Tips for Your Portrait Session

Today I spent a few hours photographing Sara (pictured above) in her home. It was a photoshoot for a brand but the goal was to keep things casual and relaxed. The photos were to be candid, Sara never looked into the camera. I was so excited about the photos that I captured and it got me thinking about what makes a great portrait shoot. While I’m not solely a portrait photographer, I think I make people feel comfortable when I’m behind the camera. I remember, back when I photographed weddings, I was standing in the elevator with a bride. We were alone. She was crying (this is common), looked at me and said, “I’m really glad you’re here.” I encourage many of the people that I teach Photography 101 to separate strengthening two skills: technical and relational.

If you’re about to get your photo taken for work or for fun, here are a few tips from someone who’s been on both sides:

Treat The 24 Hours Before With Importance

I can’t tell you how many people stumble into photoshoots or meetings with me way too frazzled. Not only does it make your hair frizzy (it’s the sweat and elevated temperature in your body) but you’re stressed. If you’re investing in a shoot, treat the 24 hours leading up to that photoshoot as an extra special time. Don’t overbook yourself, go to a park, take a nap and have fun with friends. Laughing is huge! It does so much for the body. Prioritize sleep, don’t try that new outfit or makeup (stick with the tried and true) and remember that this is your time. If you’re running late, let the photographer know. If you’re relaxed when you arrive, the photographer will get better photos even with lost time.

Bring Your Favorite Selfie

Have you ever noticed that you love selfies that you’ve taken but when someone else takes your photo at a concert…you stand there puzzled. “Is that me?” It is you! And it’s how we all see you! Selfies, specific lenses and angles all play into how your photo looks. I often ask my clients to show me a photo of themselves that they love. It’s usually a selfie. I try to pinpoint why they like that photo. Sometimes it’s because they’re drunk and extremely relaxed. But other times it’s because of the angle (the camera is higher) or because the smartphone is mirroring their face differently than my camera will capture. Sometimes it’s because of how their chin is directionally angled or how their hair is covering their forehead. It all matters!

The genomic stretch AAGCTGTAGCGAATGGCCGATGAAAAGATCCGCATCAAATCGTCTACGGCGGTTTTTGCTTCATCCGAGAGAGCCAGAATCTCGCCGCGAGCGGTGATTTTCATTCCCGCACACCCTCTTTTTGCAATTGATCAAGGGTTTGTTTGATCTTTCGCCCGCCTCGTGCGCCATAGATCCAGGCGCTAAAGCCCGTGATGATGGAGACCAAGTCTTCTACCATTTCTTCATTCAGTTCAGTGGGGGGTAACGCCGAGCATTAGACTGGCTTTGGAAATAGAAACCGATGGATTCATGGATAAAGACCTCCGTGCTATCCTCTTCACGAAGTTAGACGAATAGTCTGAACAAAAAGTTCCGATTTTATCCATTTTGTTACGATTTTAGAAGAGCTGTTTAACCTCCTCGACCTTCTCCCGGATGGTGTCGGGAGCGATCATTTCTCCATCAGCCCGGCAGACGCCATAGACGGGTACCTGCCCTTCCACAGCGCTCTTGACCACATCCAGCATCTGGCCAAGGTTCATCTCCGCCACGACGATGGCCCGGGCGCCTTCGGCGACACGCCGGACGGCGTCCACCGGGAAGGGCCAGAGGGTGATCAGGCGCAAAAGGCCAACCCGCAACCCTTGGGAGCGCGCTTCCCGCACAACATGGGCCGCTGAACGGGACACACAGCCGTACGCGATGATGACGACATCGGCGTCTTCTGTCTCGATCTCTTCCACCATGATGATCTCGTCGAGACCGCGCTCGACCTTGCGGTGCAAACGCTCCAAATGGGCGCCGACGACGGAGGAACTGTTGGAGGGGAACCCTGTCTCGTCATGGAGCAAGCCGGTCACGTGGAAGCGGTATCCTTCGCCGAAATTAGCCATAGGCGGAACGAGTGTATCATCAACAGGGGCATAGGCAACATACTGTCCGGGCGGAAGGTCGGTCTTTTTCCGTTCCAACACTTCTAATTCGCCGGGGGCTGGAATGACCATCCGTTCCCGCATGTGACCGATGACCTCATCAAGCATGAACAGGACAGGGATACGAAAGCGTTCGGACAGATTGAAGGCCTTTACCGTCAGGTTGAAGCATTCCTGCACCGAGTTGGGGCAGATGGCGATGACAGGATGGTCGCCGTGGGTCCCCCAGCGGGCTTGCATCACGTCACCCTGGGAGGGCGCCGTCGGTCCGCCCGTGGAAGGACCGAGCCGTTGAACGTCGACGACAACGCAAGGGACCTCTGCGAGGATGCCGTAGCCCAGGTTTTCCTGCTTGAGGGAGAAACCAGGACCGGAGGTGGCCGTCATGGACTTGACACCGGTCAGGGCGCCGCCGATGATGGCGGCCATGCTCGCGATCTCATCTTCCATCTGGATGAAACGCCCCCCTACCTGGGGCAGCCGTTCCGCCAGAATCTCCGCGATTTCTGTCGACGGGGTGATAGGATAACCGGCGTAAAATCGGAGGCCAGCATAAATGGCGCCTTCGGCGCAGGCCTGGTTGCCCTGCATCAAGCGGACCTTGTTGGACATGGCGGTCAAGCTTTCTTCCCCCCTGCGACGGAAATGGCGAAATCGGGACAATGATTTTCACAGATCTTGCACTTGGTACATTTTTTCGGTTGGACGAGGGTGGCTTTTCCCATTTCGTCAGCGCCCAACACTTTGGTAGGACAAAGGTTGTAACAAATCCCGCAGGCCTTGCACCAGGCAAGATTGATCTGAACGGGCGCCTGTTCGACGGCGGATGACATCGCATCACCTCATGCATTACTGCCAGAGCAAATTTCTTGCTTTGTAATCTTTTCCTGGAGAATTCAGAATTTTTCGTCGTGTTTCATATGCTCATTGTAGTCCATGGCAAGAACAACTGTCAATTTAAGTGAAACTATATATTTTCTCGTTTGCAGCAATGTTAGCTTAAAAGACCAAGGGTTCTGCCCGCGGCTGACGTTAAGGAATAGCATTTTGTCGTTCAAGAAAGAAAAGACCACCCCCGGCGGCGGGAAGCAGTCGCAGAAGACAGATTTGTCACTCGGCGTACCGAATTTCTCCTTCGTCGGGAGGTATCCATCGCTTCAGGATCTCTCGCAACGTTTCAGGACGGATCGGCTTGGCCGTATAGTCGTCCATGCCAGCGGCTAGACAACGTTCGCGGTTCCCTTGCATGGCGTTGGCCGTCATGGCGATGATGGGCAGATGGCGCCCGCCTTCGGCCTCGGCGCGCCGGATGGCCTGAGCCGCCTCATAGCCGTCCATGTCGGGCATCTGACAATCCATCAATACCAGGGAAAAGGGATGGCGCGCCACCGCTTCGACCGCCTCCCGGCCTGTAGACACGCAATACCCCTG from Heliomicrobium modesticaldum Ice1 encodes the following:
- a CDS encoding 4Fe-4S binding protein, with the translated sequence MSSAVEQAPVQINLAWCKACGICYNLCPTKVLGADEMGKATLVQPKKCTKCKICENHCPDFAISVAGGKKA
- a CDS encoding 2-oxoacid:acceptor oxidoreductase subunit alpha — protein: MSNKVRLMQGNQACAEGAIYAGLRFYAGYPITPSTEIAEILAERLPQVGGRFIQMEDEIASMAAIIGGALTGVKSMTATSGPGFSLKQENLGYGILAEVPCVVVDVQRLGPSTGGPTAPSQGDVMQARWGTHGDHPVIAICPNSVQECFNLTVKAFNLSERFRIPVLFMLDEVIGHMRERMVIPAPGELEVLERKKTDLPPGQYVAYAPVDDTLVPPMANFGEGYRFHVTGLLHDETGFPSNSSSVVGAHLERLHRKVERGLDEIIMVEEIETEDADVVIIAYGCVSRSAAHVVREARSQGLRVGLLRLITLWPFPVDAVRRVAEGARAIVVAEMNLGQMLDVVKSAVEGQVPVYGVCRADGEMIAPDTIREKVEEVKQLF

Don’t Bring Your Kid, But Maybe Your Dog

I tend to find that many parents who are on camera have a harder time relaxing when they can see or hear their kids in the other room (or nearby). It’s not true of everyone but…most. The opposite is true of pets. I can’t tell you how many photos I’ve taken of people with their pets. PURE BLISS. It’s amazing. So, if you can. Keep the furry friend nearby.

Ask To See The Photos

If you’re feeling a bit insecure or curious, just ask to see the photographer’s photos. But keep in mind that, depending on the photographer, they might end up doing some retouching. Focus on your body language and angles. Observe your smile. Does it feel real? Don’t worry about the zit or the dark shadow. A lot of that will be corrected in the editing process. I love showing my clients the photos on the back of my camera or tethered to my computer so that we can correct any issues. Everyone is self-conscious of different things. If you can catch a wrinkled shirt, I’m happy to re-shoot a few photos after you bust out the steamer.

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Have you ever gotten your photo taken professionally? What were things that helped you?

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2 Comments
  • Angela
    Posted at 23:17h, 26 June Reply

    I love yours, but I can add a good stretching or yoga at least the 48 hrs before shooting to feel loose and open :)

  • Caitlin McGillicuddy
    Posted at 23:41h, 26 June Reply

    Ah, such good advice! I’m in desperate need of some good headshots, but I’ve been procrastinating—I’m always so afraid I won’t like how I look! These tips are seriously awesome, and so helpful. Thanks for sharing, Allie!

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